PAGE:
(d)   Interconnected where there is more than one alarm.

Location of smoke alarms

The smoke alarms must be installed in a Class 1a building on or near the ceiling in:

(a)    Any story containing bedrooms –
i.      Between each part of the dwelling containing bedrooms and the remainder of the dwelling; and
ii.      Where bedrooms are served by a hallway, in that hallway and;

(b)   Any other story not containing bedrooms.

The smoke alarms must be installed in a Class 1b building on or near the ceiling in:

(a)    In every bedroom; and

(b)   In every corridor or hallway associated with a bedroom, or if there is no corridor or hallway, in an area between the bedrooms and the remainder of the buildings; and

(c)    On each other storey 

Need help with your smoke alarm?

How often should I be replacing my smoke alarm batteries?

Smoke alarm batteries should be replaced every 12 months. We and Fire Authorities suggest using the first day lights savings of the year as a reminder to change your battery. Note that some smoke alarms have a rechargeable lithium battery which will not require changing for 10 years.

My smoke alarm hasn’t lasted the 10 years I thought it would?

Depending on environmental factors and regular maintenance, your smoke alarm may not last the full 10 years.  Or it may last over 15 years. Either way, we do suggest that the smoke alarm is changed over at least every 10 years.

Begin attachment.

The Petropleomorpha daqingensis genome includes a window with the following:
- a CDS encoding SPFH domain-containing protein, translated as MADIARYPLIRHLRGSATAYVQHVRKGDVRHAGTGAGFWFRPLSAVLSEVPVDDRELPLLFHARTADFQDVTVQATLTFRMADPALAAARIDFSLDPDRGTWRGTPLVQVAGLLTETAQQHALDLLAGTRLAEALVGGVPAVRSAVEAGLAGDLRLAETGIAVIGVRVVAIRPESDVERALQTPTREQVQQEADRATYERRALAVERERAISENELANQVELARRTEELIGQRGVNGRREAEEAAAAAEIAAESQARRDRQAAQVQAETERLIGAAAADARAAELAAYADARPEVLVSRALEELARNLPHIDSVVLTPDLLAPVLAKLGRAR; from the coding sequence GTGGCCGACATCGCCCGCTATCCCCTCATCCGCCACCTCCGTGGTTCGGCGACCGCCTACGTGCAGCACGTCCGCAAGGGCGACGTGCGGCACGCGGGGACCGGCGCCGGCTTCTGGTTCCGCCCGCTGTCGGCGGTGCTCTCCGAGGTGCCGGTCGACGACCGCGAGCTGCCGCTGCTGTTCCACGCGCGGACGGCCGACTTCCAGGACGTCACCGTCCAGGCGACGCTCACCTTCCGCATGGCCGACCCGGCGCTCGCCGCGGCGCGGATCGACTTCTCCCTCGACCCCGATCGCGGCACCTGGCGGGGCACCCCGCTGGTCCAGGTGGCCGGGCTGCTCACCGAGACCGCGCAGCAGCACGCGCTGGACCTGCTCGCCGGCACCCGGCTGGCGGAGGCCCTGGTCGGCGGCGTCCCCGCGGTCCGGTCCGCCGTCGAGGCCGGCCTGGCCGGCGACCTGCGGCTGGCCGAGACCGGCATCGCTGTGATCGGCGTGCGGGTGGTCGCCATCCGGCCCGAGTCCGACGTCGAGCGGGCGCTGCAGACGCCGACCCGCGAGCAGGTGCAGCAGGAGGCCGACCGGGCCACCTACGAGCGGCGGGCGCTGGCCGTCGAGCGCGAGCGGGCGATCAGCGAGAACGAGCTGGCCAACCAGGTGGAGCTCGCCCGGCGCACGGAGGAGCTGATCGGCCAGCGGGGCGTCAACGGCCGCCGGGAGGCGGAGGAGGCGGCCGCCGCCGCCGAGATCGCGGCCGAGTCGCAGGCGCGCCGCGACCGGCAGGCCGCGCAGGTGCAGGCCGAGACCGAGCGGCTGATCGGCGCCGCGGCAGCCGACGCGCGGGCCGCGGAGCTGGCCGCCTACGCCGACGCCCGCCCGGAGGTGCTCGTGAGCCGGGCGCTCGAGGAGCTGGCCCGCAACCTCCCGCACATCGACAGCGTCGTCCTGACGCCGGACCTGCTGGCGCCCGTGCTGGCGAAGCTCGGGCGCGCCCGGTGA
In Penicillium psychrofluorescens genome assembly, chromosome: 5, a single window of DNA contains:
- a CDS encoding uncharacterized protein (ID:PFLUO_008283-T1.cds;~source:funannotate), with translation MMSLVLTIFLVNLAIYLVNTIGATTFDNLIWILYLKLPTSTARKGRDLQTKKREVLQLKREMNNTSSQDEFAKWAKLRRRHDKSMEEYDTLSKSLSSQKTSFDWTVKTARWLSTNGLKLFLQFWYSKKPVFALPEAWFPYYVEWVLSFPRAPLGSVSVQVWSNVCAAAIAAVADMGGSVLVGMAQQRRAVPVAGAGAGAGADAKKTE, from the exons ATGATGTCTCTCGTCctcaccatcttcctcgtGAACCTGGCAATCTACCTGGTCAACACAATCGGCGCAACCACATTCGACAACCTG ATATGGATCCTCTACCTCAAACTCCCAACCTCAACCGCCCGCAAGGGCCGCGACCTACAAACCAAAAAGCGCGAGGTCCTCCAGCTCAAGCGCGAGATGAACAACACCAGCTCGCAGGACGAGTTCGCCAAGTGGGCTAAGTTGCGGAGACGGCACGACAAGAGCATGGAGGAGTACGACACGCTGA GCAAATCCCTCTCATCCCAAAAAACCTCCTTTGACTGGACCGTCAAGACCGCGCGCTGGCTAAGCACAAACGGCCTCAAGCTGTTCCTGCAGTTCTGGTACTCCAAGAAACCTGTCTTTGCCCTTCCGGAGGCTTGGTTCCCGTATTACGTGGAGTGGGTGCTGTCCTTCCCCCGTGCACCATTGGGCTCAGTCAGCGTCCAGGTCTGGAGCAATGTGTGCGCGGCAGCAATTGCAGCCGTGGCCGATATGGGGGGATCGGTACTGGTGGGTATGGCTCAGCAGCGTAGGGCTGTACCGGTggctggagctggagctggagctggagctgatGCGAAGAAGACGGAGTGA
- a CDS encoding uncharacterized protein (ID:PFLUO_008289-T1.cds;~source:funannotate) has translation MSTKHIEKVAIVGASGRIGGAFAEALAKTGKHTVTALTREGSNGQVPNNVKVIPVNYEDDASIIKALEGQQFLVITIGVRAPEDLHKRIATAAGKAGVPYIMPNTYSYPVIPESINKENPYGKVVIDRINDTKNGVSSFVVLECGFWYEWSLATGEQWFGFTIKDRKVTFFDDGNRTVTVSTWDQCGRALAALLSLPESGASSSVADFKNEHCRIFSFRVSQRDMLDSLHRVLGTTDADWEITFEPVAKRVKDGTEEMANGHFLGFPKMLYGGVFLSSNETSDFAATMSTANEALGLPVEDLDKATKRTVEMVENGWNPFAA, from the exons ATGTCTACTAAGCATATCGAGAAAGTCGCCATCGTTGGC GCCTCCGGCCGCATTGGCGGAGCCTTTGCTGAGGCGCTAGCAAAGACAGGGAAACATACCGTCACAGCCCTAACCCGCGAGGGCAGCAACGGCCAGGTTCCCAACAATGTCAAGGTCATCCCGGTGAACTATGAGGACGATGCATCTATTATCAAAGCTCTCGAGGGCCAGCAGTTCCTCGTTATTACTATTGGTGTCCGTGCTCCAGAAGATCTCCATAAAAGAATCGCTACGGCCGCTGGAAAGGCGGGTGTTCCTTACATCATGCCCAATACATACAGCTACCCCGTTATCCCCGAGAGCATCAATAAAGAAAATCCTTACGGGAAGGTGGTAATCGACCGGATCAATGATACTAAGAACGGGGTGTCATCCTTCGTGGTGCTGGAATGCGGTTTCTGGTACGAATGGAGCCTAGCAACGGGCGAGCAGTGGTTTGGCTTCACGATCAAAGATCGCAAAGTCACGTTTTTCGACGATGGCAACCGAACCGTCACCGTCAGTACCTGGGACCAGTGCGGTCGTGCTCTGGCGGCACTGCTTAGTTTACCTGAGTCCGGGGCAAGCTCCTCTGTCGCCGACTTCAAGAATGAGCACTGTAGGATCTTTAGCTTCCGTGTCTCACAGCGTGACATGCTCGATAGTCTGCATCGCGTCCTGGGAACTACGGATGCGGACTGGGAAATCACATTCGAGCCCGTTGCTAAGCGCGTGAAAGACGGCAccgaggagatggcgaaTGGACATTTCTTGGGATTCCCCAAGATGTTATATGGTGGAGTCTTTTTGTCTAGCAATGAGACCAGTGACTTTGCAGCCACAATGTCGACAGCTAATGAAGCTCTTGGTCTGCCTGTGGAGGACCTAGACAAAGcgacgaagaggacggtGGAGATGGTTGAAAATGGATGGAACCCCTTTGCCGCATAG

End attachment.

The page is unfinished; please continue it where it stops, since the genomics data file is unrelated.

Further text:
Why is my smoke alarm chirping for no reason?

The most likely reason your smoke alarm is chirping is because it is telling you the battery is low. If you have a 9V battery backup, please change over your battery to new one. If you have a rechargeable lithium battery – has your mains power been switched off recently?

Another reason why your smoke alarm may be chirping or alarming for no reason is due to Electromagnetic Interference cause by electrical noise or spikes. This could be caused by the installation of new LED lighting, Solar Panels or from appliances such as air conditioning, heating or fans. We recommend that smoke alarms be installed on its own circuit to avoid this. However, if this cannot be done, purchase an EMI filter.

What does the HUSH button do?

If your smoke alarm has false alarmed (perhaps due to cooking), you press the HUSH button to stop the smoke alarm from alarming. This will then initiate HUSH mode which is where it will chirp for 30-40 seconds for approximately 15 minutes, after which it will then reset. If the HUSH button is pressed, just wait out the 15 minutes until it resets back to normal.

Can I dispose of my smoke alarm in the bin?

The smoke alarms with ionisation technology have a minute amount of radioactive material in it. Disposing of it in your rubbish is no problem as it is a small amount and will have almost zero effect on the environment. Photoelectric smoke alarms can be disposed in your rubbish as well.

My smoke alarm won’t come off the ceiling!

Your electrician may have installed the “tamper screw” in the smoke alarm. The location of the tamper screw will vary on different brands. It can usually be found on the side of the smoke alarm. Simply unscrew this and then you can slide the alarm off.

Want to know more?

Read about fire safety and protection here, and check out our large range of smoke alarms and fire safety products.